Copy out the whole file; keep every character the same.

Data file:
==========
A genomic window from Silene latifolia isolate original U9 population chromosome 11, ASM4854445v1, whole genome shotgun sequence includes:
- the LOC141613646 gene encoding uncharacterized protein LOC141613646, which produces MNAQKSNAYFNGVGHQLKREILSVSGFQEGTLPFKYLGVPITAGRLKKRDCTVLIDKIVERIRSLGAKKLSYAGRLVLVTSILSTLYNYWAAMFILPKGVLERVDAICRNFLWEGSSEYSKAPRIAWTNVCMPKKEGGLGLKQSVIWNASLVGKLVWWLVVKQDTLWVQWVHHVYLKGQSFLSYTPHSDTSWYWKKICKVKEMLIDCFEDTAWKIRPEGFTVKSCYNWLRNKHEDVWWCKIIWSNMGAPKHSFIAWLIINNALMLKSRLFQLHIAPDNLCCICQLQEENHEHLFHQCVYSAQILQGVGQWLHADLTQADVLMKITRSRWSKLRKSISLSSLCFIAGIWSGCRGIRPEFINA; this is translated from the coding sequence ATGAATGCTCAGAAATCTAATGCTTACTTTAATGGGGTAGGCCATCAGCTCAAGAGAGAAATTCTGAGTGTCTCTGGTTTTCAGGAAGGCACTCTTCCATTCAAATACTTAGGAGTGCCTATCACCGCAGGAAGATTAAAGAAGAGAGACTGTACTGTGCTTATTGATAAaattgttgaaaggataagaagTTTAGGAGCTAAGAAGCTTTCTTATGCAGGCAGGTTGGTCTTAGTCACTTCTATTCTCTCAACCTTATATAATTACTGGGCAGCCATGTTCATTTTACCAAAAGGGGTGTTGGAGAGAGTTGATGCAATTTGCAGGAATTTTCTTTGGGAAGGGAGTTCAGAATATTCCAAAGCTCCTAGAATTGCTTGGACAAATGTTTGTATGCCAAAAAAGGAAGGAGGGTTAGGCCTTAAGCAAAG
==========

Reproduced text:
A genomic window from Silene latifolia isolate original U9 population chromosome 11, ASM4854445v1, whole genome shotgun sequence includes:
- the LOC141613646 gene encoding uncharacterized protein LOC141613646, which produces MNAQKSNAYFNGVGHQLKREILSVSGFQEGTLPFKYLGVPITAGRLKKRDCTVLIDKIVERIRSLGAKKLSYAGRLVLVTSILSTLYNYWAAMFILPKGVLERVDAICRNFLWEGSSEYSKAPRIAWTNVCMPKKEGGLGLKQSVIWNASLVGKLVWWLVVKQDTLWVQWVHHVYLKGQSFLSYTPHSDTSWYWKKICKVKEMLIDCFEDTAWKIRPEGFTVKSCYNWLRNKHEDVWWCKIIWSNMGAPKHSFIAWLIINNALMLKSRLFQLHIAPDNLCCICQLQEENHEHLFHQCVYSAQILQGVGQWLHADLTQADVLMKITRSRWSKLRKSISLSSLCFIAGIWSGCRGIRPEFINA; this is translated from the coding sequence ATGAATGCTCAGAAATCTAATGCTTACTTTAATGGGGTAGGCCATCAGCTCAAGAGAGAAATTCTGAGTGTCTCTGGTTTTCAGGAAGGCACTCTTCCATTCAAATACTTAGGAGTGCCTATCACCGCAGGAAGATTAAAGAAGAGAGACTGTACTGTGCTTATTGATAAaattgttgaaaggataagaagTTTAGGAGCTAAGAAGCTTTCTTATGCAGGCAGGTTGGTCTTAGTCACTTCTATTCTCTCAACCTTATATAATTACTGGGCAGCCATGTTCATTTTACCAAAAGGGGTGTTGGAGAGAGTTGATGCAATTTGCAGGAATTTTCTTTGGGAAGGGAGTTCAGAATATTCCAAAGCTCCTAGAATTGCTTGGACAAATGTTTGTATGCCAAAAAAGGAAGGAGGGTTAGGCCTTAAGCAAAG